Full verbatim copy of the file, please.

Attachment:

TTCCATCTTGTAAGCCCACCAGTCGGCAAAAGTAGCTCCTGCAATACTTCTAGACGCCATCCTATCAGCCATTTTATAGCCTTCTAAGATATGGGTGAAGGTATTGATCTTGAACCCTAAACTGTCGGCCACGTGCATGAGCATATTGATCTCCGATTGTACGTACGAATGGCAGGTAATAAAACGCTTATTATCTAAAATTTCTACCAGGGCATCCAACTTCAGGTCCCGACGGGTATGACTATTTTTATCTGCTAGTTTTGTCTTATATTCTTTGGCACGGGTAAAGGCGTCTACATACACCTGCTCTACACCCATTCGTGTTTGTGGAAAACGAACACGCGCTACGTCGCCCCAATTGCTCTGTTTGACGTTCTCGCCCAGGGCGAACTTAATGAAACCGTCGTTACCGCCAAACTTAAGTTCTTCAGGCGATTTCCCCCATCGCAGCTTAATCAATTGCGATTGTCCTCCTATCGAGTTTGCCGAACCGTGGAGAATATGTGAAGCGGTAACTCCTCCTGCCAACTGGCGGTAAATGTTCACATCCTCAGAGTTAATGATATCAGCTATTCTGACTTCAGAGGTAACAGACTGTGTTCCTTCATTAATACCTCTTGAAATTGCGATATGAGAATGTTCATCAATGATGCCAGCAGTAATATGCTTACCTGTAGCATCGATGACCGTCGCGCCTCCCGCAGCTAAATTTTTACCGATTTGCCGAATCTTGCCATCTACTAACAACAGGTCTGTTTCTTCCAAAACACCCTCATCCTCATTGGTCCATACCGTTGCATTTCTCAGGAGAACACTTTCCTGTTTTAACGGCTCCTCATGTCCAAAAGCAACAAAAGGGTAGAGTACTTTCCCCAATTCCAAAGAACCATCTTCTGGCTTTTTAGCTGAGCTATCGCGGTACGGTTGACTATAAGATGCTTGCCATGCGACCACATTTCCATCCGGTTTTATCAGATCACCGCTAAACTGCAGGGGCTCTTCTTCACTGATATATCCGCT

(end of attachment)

TTCCATCTTGTAAGCCCACCAGTCGGCAAAAGTAGCTCCTGCAATACTTCTAGACGCCATCCTATCAGCCATTTTATAGCCTTCTAAGATATGGGTGAAGGTATTGATCTTGAACCCTAAACTGTCGGCCACGTGCATGAGCATATTGATCTCCGATTGTACGTACGAATGGCAGGTAATAAAACGCTTATTATCTAAAATTTCTACCAGGGCATCCAACTTCAGGTCCCGACGGGTATGACTATTTTTATCTGCTAGTTTTGTCTTATATTCTTTGGCACGGGTAAAGGCGTCTACATACACCTGCTCTACACCCATTCGTGTTTGTGGAAAACGAACACGCGCTACGTCGCCCCAATTGCTCTGTTTGACGTTCTCGCCCAGGGCGAACTTAATGAAACCGTCGTTACCGCCAAACTTAAGTTCTTCAGGCGATTTCCCCCATCGCAGCTTAATCAATTGCGATTGTCCTCCTATCGAGTTTGCCGAACCGTGGAGAATATGTGAAGCGGTAACTCCTCCTGCCAACTGGCGGTAAATGTTCACATCCTCAGAGTTAATGATATCAGCTATTCTGACTTCAGAGGTAACAGACTGTGTTCCTTCATTAATACCTCTTGAAATTGCGATATGAGAATGTTCATCAATGATGCCAGCAGTAATATGCTTACCTGTAGCATCGATGACCGTCGCGCCTCCCGCAGCTAAATTTTTACCGATTTGCCGAATCTTGCCATCTACTAACAACAGGTCTGTTTCTTCCAAAACACCCTCATCCTCATTGGTCCATACCGTTGCATTTCTCAGGAGAACACTTTCCTGTTTTAACGGCTCCTCATGTCCAAAAGCAACAAAAGGGTAGAGTACTTTCCCCAATTCCAAAGAACCATCTTCTGGCTTTTTAGCTGAGCTATCGCGGTACGGTTGACTATAAGATGCTTGCCATGCGACCACATTTCCATCCGGTTTTATCAGATCACCGCTAAACTGCAGGGGCTCTTCTTCACTGATATATCCGCT